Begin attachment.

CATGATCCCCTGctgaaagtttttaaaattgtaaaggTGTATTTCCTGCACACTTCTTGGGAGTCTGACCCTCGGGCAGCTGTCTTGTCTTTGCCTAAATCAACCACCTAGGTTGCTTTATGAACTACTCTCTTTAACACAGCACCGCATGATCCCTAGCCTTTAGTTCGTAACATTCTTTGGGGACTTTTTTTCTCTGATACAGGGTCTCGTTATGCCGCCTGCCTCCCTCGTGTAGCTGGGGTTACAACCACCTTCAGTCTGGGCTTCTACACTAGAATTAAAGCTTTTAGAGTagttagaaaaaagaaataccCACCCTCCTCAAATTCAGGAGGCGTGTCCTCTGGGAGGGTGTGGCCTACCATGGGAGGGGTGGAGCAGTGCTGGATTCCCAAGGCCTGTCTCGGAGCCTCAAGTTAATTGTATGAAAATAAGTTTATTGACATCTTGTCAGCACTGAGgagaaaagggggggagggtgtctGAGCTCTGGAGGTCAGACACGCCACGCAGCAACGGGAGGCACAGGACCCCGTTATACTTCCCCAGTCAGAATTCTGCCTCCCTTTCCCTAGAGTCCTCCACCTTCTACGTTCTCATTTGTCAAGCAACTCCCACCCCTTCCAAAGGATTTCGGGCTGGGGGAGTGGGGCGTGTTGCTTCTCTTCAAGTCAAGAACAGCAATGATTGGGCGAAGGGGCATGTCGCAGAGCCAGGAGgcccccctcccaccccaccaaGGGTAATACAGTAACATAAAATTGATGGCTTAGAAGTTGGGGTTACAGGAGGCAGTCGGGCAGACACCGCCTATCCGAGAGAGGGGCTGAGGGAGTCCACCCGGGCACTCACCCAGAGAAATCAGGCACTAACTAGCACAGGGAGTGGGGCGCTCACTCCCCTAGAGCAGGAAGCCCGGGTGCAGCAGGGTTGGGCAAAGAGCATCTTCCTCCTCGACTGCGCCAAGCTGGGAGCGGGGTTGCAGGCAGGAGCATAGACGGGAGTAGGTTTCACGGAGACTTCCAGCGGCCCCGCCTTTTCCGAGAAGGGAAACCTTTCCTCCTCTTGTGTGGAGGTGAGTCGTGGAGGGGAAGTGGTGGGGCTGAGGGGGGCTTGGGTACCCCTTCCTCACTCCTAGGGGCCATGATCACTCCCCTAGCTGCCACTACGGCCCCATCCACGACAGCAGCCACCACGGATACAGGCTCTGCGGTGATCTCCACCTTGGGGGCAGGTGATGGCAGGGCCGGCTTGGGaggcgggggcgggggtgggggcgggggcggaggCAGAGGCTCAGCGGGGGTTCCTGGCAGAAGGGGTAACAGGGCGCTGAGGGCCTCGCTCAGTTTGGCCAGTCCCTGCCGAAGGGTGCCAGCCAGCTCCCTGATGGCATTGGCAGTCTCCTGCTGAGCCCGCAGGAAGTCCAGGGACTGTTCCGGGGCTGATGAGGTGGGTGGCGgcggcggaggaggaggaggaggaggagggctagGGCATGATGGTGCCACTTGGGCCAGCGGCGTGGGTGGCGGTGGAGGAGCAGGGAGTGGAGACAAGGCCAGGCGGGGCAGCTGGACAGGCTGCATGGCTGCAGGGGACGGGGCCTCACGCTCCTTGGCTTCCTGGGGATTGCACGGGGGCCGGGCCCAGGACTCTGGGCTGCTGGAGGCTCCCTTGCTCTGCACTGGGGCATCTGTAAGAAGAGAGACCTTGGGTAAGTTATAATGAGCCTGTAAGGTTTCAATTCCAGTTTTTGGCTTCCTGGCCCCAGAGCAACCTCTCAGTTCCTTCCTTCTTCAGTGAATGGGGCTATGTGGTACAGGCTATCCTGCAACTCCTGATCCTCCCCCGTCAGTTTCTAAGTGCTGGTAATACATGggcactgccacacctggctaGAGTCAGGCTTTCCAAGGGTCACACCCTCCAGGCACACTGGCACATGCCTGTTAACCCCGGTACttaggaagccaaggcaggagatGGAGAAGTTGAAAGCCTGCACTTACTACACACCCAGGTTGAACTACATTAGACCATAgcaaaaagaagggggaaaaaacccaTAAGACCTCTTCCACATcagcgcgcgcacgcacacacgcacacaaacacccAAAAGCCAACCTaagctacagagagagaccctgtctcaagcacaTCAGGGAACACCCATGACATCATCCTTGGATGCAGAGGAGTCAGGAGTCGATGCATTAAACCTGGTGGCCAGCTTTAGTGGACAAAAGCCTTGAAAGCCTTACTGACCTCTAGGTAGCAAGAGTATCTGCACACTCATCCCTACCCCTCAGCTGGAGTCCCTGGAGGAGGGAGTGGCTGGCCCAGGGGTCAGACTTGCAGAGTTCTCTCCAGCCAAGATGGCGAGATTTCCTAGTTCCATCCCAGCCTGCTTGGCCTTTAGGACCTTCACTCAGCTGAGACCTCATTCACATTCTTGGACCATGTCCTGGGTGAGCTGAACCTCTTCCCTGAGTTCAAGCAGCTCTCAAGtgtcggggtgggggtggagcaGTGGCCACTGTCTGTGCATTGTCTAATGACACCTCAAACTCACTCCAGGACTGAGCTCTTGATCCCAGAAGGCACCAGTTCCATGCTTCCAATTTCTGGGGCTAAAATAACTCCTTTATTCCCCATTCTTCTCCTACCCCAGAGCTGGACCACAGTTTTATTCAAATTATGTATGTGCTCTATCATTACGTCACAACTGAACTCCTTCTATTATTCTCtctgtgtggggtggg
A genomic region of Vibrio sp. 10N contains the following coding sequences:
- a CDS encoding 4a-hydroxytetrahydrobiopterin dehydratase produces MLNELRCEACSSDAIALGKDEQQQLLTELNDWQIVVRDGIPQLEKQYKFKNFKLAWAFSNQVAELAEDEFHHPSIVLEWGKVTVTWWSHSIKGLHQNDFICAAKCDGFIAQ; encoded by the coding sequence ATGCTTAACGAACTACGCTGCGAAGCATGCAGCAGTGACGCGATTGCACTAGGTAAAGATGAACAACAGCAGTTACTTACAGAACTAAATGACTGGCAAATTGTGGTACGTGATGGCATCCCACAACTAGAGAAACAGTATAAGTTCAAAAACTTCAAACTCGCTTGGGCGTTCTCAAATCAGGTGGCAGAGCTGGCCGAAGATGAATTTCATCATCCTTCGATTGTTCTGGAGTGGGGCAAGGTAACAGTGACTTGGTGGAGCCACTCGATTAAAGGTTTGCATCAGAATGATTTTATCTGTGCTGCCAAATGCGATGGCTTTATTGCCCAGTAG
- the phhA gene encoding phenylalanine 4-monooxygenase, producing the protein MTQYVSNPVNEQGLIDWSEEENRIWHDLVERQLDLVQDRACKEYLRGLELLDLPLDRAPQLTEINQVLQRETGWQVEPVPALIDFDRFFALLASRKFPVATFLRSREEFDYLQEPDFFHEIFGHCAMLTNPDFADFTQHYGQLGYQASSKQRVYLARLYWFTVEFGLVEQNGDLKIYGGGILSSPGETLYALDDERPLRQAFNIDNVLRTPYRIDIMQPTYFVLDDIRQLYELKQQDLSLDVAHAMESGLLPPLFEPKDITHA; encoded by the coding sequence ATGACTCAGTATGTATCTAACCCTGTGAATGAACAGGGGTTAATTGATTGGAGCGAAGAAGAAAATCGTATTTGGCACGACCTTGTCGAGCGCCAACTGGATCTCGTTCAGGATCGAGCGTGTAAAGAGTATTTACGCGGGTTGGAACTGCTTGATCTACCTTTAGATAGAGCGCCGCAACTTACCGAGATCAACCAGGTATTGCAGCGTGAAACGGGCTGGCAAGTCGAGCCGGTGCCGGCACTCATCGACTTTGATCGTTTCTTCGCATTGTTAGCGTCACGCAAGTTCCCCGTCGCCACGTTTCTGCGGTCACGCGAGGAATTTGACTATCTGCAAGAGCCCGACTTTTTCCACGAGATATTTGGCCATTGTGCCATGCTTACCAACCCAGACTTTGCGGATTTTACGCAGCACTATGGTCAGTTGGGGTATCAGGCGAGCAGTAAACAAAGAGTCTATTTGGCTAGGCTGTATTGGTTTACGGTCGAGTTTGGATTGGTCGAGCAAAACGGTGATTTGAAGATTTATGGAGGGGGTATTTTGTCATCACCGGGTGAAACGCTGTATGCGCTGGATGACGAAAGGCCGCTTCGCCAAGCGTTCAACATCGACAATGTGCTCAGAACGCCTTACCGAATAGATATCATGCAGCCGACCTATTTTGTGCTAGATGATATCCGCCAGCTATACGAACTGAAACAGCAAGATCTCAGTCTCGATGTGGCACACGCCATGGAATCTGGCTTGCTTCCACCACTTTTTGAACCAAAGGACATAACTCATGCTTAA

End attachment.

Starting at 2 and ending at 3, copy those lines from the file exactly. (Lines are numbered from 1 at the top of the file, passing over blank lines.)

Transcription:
A genomic region of Vibrio sp. 10N contains the following coding sequences:
- a CDS encoding 4a-hydroxytetrahydrobiopterin dehydratase produces MLNELRCEACSSDAIALGKDEQQQLLTELNDWQIVVRDGIPQLEKQYKFKNFKLAWAFSNQVAELAEDEFHHPSIVLEWGKVTVTWWSHSIKGLHQNDFICAAKCDGFIAQ; encoded by the coding sequence ATGCTTAACGAACTACGCTGCGAAGCATGCAGCAGTGACGCGATTGCACTAGGTAAAGATGAACAACAGCAGTTACTTACAGAACTAAATGACTGGCAAATTGTGGTACGTGATGGCATCCCACAACTAGAGAAACAGTATAAGTTCAAAAACTTCAAACTCGCTTGGGCGTTCTCAAATCAGGTGGCAGAGCTGGCCGAAGATGAATTTCATCATCCTTCGATTGTTCTGGAGTGGGGCAAGGTAACAGTGACTTGGTGGAGCCACTCGATTAAAGGTTTGCATCAGAATGATTTTATCTGTGCTGCCAAATGCGATGGCTTTATTGCCCAGTAG